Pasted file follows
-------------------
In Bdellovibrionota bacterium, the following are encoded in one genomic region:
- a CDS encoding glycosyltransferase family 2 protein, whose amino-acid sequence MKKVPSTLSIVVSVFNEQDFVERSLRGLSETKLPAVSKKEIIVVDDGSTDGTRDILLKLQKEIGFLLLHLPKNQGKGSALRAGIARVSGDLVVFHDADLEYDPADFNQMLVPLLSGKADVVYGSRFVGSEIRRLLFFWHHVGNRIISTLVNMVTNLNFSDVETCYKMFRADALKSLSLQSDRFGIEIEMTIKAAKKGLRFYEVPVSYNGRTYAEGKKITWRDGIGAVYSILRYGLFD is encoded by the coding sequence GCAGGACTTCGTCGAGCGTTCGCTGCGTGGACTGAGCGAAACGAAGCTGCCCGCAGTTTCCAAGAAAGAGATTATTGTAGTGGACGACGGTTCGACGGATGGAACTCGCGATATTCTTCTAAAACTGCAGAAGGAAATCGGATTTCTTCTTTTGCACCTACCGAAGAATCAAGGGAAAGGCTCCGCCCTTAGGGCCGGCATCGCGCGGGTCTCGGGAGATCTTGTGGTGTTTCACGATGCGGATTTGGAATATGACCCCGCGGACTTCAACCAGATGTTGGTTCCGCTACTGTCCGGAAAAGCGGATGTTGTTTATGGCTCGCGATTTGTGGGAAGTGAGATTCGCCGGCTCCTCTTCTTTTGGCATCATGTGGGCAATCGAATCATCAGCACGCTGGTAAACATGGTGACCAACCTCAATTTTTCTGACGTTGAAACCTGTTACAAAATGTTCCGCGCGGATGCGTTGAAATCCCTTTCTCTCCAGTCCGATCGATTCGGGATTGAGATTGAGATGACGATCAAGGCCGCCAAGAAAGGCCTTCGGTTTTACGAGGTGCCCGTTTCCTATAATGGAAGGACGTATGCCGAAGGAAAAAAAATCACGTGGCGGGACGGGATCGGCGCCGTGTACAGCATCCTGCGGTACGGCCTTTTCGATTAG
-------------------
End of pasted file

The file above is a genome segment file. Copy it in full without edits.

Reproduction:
In Bdellovibrionota bacterium, the following are encoded in one genomic region:
- a CDS encoding glycosyltransferase family 2 protein, whose amino-acid sequence MKKVPSTLSIVVSVFNEQDFVERSLRGLSETKLPAVSKKEIIVVDDGSTDGTRDILLKLQKEIGFLLLHLPKNQGKGSALRAGIARVSGDLVVFHDADLEYDPADFNQMLVPLLSGKADVVYGSRFVGSEIRRLLFFWHHVGNRIISTLVNMVTNLNFSDVETCYKMFRADALKSLSLQSDRFGIEIEMTIKAAKKGLRFYEVPVSYNGRTYAEGKKITWRDGIGAVYSILRYGLFD is encoded by the coding sequence GCAGGACTTCGTCGAGCGTTCGCTGCGTGGACTGAGCGAAACGAAGCTGCCCGCAGTTTCCAAGAAAGAGATTATTGTAGTGGACGACGGTTCGACGGATGGAACTCGCGATATTCTTCTAAAACTGCAGAAGGAAATCGGATTTCTTCTTTTGCACCTACCGAAGAATCAAGGGAAAGGCTCCGCCCTTAGGGCCGGCATCGCGCGGGTCTCGGGAGATCTTGTGGTGTTTCACGATGCGGATTTGGAATATGACCCCGCGGACTTCAACCAGATGTTGGTTCCGCTACTGTCCGGAAAAGCGGATGTTGTTTATGGCTCGCGATTTGTGGGAAGTGAGATTCGCCGGCTCCTCTTCTTTTGGCATCATGTGGGCAATCGAATCATCAGCACGCTGGTAAACATGGTGACCAACCTCAATTTTTCTGACGTTGAAACCTGTTACAAAATGTTCCGCGCGGATGCGTTGAAATCCCTTTCTCTCCAGTCCGATCGATTCGGGATTGAGATTGAGATGACGATCAAGGCCGCCAAGAAAGGCCTTCGGTTTTACGAGGTGCCCGTTTCCTATAATGGAAGGACGTATGCCGAAGGAAAAAAAATCACGTGGCGGGACGGGATCGGCGCCGTGTACAGCATCCTGCGGTACGGCCTTTTCGATTAG